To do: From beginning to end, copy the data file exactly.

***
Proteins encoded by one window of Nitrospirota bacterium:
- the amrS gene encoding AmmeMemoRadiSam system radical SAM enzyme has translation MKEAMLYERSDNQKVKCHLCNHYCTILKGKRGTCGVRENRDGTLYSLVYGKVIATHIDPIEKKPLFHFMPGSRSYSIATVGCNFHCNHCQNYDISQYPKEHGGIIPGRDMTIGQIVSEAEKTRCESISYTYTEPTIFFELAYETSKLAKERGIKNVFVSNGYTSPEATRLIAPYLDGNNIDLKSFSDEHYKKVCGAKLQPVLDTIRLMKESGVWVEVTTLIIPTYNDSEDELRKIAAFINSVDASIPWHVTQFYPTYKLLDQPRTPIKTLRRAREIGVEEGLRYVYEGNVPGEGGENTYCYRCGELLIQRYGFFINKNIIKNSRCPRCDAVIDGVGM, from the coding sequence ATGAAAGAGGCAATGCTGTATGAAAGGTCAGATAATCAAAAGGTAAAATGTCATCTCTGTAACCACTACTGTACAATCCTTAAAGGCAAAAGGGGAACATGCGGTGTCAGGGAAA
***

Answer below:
Proteins encoded by one window of Nitrospirota bacterium:
- the amrS gene encoding AmmeMemoRadiSam system radical SAM enzyme has translation MKEAMLYERSDNQKVKCHLCNHYCTILKGKRGTCGVRENRDGTLYSLVYGKVIATHIDPIEKKPLFHFMPGSRSYSIATVGCNFHCNHCQNYDISQYPKEHGGIIPGRDMTIGQIVSEAEKTRCESISYTYTEPTIFFELAYETSKLAKERGIKNVFVSNGYTSPEATRLIAPYLDGNNIDLKSFSDEHYKKVCGAKLQPVLDTIRLMKESGVWVEVTTLIIPTYNDSEDELRKIAAFINSVDASIPWHVTQFYPTYKLLDQPRTPIKTLRRAREIGVEEGLRYVYEGNVPGEGGENTYCYRCGELLIQRYGFFINKNIIKNSRCPRCDAVIDGVGM, from the coding sequence ATGAAAGAGGCAATGCTGTATGAAAGGTCAGATAATCAAAAGGTAAAATGTCATCTCTGTAACCACTACTGTACAATCCTTAAAGGCAAAAGGGGAACATGCGGTGTCAGGGAAA